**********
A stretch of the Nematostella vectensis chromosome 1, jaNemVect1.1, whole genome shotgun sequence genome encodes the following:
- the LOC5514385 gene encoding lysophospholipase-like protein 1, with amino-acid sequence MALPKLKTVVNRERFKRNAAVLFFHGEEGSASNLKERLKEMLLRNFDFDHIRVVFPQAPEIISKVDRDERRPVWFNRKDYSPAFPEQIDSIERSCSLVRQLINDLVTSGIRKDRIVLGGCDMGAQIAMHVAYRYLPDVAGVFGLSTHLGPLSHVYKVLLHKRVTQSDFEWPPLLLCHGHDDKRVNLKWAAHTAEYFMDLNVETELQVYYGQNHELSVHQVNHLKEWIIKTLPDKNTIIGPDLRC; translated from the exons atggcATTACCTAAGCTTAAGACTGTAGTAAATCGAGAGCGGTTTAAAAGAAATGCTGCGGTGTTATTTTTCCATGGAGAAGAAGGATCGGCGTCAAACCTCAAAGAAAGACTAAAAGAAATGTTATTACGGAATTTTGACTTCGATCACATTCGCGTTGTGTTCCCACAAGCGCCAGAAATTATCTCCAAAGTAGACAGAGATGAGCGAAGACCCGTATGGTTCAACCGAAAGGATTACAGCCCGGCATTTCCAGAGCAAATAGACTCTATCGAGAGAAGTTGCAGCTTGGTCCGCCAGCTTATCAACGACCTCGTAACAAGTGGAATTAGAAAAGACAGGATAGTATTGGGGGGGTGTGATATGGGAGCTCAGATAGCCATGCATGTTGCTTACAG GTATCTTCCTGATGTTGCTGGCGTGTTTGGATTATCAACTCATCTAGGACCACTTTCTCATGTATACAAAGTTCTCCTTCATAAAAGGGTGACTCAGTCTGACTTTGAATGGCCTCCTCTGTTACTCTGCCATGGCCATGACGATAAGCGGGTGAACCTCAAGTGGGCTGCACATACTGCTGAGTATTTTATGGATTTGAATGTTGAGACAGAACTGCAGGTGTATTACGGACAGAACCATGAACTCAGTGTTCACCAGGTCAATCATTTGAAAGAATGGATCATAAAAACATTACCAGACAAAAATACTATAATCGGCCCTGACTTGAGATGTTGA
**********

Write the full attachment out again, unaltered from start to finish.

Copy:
A stretch of the Nematostella vectensis chromosome 1, jaNemVect1.1, whole genome shotgun sequence genome encodes the following:
- the LOC5514385 gene encoding lysophospholipase-like protein 1, with amino-acid sequence MALPKLKTVVNRERFKRNAAVLFFHGEEGSASNLKERLKEMLLRNFDFDHIRVVFPQAPEIISKVDRDERRPVWFNRKDYSPAFPEQIDSIERSCSLVRQLINDLVTSGIRKDRIVLGGCDMGAQIAMHVAYRYLPDVAGVFGLSTHLGPLSHVYKVLLHKRVTQSDFEWPPLLLCHGHDDKRVNLKWAAHTAEYFMDLNVETELQVYYGQNHELSVHQVNHLKEWIIKTLPDKNTIIGPDLRC; translated from the exons atggcATTACCTAAGCTTAAGACTGTAGTAAATCGAGAGCGGTTTAAAAGAAATGCTGCGGTGTTATTTTTCCATGGAGAAGAAGGATCGGCGTCAAACCTCAAAGAAAGACTAAAAGAAATGTTATTACGGAATTTTGACTTCGATCACATTCGCGTTGTGTTCCCACAAGCGCCAGAAATTATCTCCAAAGTAGACAGAGATGAGCGAAGACCCGTATGGTTCAACCGAAAGGATTACAGCCCGGCATTTCCAGAGCAAATAGACTCTATCGAGAGAAGTTGCAGCTTGGTCCGCCAGCTTATCAACGACCTCGTAACAAGTGGAATTAGAAAAGACAGGATAGTATTGGGGGGGTGTGATATGGGAGCTCAGATAGCCATGCATGTTGCTTACAG GTATCTTCCTGATGTTGCTGGCGTGTTTGGATTATCAACTCATCTAGGACCACTTTCTCATGTATACAAAGTTCTCCTTCATAAAAGGGTGACTCAGTCTGACTTTGAATGGCCTCCTCTGTTACTCTGCCATGGCCATGACGATAAGCGGGTGAACCTCAAGTGGGCTGCACATACTGCTGAGTATTTTATGGATTTGAATGTTGAGACAGAACTGCAGGTGTATTACGGACAGAACCATGAACTCAGTGTTCACCAGGTCAATCATTTGAAAGAATGGATCATAAAAACATTACCAGACAAAAATACTATAATCGGCCCTGACTTGAGATGTTGA